With so many bands floating about the blogosphere, with SiriusXM stations and Spotify Radios, it can be tedious to weed out the awesome from the average. The internet spouts out band after band as quick as the fastest Wi-Fi network, we can forget what goes into (or rather, SHOULD go into) making a great band who they are. The factors are endless, but it is the bands who recognize that and ultimately confront that with their own style and thoughtfulness who end up on top. And with that I present to you, DIIV. DIIV, whose debut album, Oshin released June 26th, is the lovechild of Zachary Cole Smith and his adoration for layered guitars.
Completely entranced and totally wooed by the album’s melodic and effortlessly narrative, cohesive sound, we jumped at the chance to talk to Cole Smith the man behind the music. With an, as he put it, “built in audience” from Beach Fossils, a band he played in but never wrote for, and a connection to record label Captured Tracks, DIIV’s take off was a bit of a double edged sword. On one hand, he says, it was a great help in getting the band off the ground and developing a following, on the other, he doesn’t want to be known as a Beach Fossils side project- because that’s not what DIIV is. DIIV is it’s own band with it’s own sound- plus, Cole never wrote for Beach Fossils and describes it as simply helping his friends out.
With every (good) band, there is an accompanying sound and identifier that will make them stand out from the rest. In the music video for “How Long Have You Known”, Cole is seen taking apart different objects and throwing them into a blender. It has to do with what makes those objects what they are, so I asked him to do the same for his music- deconstruct it and isolate just what makes DIIV the band that they are. “I guess it would have to be the guitar. It’s really…it’s true that a lot of the emotional weight of the band and a lot of the really expressive parts of the songs come from the guitar melodies, and the way that two guitars work together. That was always kind of the intention of the band, to have these two interplaying guitars. The music isn’t really there to support the lyrics, it’s more that the vocals are there to add texture to the guitars.”
That textural sound is heard throughout Oshin, and is a quality that prevails in making DIIV an “album band”- to be taken in as a whole rather than through fragmented singles. The way a band is received nowadays, in both the literal sense and figurative, became a hot topic of discussion throughout our conversation- especially the effect of the Internet. “It does affect it, it affects it a lot. You know, making a record and knowing that people are going to hear it, and especially knowing WHO is going to hear it and knowing your audience and knowing WHERE they’re going to hear it and what venues you’ll be playing…knowing who is going to hear your album and HOW they’re going to listen to it, I mean that all affects it. And I think that’s part of the art and being adaptable.I think it’s really interesting.”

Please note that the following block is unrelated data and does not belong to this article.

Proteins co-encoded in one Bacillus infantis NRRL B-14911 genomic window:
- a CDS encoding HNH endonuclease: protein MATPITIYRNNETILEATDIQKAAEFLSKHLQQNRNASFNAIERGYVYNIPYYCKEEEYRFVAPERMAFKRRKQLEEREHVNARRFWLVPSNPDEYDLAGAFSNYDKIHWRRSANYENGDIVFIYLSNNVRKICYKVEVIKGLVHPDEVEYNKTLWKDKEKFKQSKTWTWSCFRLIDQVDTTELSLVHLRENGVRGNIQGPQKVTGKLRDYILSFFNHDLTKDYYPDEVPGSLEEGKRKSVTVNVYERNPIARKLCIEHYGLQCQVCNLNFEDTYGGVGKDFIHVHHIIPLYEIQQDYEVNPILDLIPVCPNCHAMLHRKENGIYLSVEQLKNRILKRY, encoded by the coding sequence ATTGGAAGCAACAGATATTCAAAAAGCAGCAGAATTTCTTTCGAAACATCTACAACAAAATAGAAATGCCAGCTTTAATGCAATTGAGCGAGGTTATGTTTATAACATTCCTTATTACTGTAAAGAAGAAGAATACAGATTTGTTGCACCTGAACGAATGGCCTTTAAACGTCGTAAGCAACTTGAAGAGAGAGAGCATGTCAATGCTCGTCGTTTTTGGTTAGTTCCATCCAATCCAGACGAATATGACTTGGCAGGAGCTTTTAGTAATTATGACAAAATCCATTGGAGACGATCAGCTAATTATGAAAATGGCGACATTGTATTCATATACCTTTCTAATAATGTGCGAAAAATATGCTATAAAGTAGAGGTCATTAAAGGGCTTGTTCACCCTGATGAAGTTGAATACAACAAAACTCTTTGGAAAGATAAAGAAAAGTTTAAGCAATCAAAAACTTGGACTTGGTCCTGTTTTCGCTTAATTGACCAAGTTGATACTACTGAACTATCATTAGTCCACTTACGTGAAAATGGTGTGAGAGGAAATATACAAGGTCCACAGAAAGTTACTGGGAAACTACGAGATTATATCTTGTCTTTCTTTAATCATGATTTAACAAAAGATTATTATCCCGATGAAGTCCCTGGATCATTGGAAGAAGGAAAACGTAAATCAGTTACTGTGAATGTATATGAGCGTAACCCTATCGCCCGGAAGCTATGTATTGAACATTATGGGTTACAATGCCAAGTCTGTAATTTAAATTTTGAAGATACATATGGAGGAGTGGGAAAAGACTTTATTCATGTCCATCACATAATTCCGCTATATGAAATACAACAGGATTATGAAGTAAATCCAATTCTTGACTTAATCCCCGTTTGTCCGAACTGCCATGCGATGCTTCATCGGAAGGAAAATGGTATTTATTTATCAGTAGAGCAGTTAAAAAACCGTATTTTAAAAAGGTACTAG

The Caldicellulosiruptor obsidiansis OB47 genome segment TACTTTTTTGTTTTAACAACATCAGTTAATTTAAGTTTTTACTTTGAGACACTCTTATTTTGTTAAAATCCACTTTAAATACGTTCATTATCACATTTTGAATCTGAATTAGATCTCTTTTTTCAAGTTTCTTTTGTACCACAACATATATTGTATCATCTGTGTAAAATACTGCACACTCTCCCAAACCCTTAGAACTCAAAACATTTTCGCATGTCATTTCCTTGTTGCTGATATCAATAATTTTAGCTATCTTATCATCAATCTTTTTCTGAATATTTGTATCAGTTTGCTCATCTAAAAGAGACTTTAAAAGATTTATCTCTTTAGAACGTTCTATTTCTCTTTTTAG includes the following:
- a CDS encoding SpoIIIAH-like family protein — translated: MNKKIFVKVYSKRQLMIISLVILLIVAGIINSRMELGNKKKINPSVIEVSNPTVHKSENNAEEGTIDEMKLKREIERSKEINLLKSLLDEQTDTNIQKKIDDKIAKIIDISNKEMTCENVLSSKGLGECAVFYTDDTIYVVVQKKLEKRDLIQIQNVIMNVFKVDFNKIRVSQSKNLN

When a band garners attention from solely their debut album, the release of a follow up can either make or break them. Either a band will evolve and rise to the occasion, or they will buckle under the pressure and produce an album that parallels their first. These are factors in the music world that Cole is very aware of and is prepared to face. “You know, I want to have a record that can reach out to a little larger audience than we found with this one. You know, not just people who like Captured Tracks and not just people who like Beach Fossils. Everybody who would be able to hear the record to like the record. I wanted to make it listenable to people who like electronic music, it’s really influenced a lot by the structure and kind of the format of minimal electronic music. I’m gonna try to make it as dynamic and exciting a record as possible, you know moving in a lot of different creative directions.”
Earlier, I noted that there are many elements involved in making a band ultimately successful. It isn’t and never has been just about the music, bands can be much more than that, they can be their own experience. The sense of stepping into another world with a band is beginning to get lost in the tangles of the Internet, but DIIV recognizes the fact that having a band should be a multimedia experience. “I love when a band has an aesthetic, a visual aesthetic that kind of fits their music. And I wanted something that was kind of harking back to like, the early days of like DIY hardcore bands and punk bands who would just silk screen super simple t-shirts and album art.”
Besides their enthralling and narrative guitars that swoop around melancholically, what makes DIIV so compelling and irresistible is it’s thoughtfulness and attention to detail. Cole has a keen awareness of what makes him love a band and how to reflect that in his own music- which consequently results in a product that stands apart from a mess of genre mashing indie bands who know not of where they are going. DIIV is a band with direction and commitment to musical ideals that allow them to create their own world to share with others. It is honest, it is real, it is smart, and it is just one of the reasons that DIIV is a band to be excited about.